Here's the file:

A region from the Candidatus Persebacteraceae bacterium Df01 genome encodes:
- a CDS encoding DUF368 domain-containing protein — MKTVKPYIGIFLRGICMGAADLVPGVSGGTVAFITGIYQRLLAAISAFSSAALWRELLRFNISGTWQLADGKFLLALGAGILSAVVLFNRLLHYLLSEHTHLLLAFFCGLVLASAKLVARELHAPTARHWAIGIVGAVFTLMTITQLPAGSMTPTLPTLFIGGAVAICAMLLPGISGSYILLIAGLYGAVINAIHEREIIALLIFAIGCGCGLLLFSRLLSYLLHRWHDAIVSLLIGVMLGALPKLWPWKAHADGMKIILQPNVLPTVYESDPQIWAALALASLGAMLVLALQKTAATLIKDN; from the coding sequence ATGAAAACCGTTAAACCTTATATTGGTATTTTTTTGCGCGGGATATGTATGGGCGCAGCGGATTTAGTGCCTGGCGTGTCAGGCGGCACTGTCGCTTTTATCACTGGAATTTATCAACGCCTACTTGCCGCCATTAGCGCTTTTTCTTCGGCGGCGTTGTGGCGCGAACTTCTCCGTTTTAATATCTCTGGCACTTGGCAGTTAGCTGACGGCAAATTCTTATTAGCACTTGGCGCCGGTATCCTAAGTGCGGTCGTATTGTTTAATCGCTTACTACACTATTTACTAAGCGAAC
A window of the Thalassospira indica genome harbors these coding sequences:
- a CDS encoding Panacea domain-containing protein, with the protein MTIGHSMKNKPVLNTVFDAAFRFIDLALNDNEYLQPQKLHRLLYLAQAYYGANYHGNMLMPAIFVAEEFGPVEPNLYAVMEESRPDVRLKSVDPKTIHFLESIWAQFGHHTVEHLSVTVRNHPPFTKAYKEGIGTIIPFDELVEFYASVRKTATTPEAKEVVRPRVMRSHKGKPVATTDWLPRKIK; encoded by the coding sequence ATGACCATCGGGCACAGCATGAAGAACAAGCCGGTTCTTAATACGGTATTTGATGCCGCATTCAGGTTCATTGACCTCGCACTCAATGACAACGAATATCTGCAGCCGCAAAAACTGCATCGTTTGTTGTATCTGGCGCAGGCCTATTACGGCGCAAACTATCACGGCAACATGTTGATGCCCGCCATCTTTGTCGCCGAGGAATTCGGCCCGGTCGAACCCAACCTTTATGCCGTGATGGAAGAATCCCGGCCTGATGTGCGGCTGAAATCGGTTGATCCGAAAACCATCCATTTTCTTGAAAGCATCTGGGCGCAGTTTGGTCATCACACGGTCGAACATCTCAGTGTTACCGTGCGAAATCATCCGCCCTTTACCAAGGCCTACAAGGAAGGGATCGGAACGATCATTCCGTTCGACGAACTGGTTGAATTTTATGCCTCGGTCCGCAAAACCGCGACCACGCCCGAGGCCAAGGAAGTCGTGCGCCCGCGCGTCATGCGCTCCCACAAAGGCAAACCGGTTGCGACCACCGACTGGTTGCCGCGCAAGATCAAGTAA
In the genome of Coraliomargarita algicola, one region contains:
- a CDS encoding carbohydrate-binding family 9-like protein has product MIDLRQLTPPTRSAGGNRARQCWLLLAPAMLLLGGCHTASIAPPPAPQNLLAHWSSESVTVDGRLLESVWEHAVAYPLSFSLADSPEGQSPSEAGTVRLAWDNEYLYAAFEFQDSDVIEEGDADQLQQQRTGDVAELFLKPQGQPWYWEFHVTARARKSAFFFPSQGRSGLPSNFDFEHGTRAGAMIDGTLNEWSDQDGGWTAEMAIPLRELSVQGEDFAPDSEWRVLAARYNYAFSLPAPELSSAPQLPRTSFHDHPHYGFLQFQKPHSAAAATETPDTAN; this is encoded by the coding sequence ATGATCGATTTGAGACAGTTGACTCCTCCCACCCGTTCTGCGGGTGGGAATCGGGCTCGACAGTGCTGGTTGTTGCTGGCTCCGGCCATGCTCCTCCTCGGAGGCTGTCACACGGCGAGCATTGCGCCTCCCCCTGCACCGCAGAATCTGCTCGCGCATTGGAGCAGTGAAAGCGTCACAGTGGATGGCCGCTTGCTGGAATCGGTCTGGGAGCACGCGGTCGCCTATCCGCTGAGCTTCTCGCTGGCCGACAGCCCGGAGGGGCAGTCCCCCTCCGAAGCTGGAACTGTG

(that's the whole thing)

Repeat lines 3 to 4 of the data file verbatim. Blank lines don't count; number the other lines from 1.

A window of the Thalassospira indica genome harbors these coding sequences:
- a CDS encoding Panacea domain-containing protein, with the protein MTIGHSMKNKPVLNTVFDAAFRFIDLALNDNEYLQPQKLHRLLYLAQAYYGANYHGNMLMPAIFVAEEFGPVEPNLYAVMEESRPDVRLKSVDPKTIHFLESIWAQFGHHTVEHLSVTVRNHPPFTKAYKEGIGTIIPFDELVEFYASVRKTATTPEAKEVVRPRVMRSHKGKPVATTDWLPRKIK; encoded by the coding sequence ATGACCATCGGGCACAGCATGAAGAACAAGCCGGTTCTTAATACGGTATTTGATGCCGCATTCAGGTTCATTGACCTCGCACTCAATGACAACGAATATCTGCAGCCGCAAAAACTGCATCGTTTGTTGTATCTGGCGCAGGCCTATTACGGCGCAAACTATCACGGCAACATGTTGATGCCCGCCATCTTTGTCGCCGAGGAATTCGGCCCGGTCGAACCCAACCTTTATGCCGTGATGGAAGAATCCCGGCCTGATGTGCGGCTGAAATCGGTTGATCCGAAAACCATCCATTTTCTTGAAAGCATCTGGGCGCAGTTTGGTCATCACACGGTCGAACATCTCAGTGTTACCGTGCGAAATCATCCGCCCTTTACCAAGGCCTACAAGGAAGGGATCGGAACGATCATTCCGTTCGACGAACTGGTTGAATTTTATGCCTCGGTCCGCAAAACCGCGACCACGCCCGAGGCCAAGGAAGTCGTGCGCCCGCGCGTCATGCGCTCCCACAAAGGCAAACCGGTTGCGACCACCGACTGGTTGCCGCGCAAGATCAAGTAA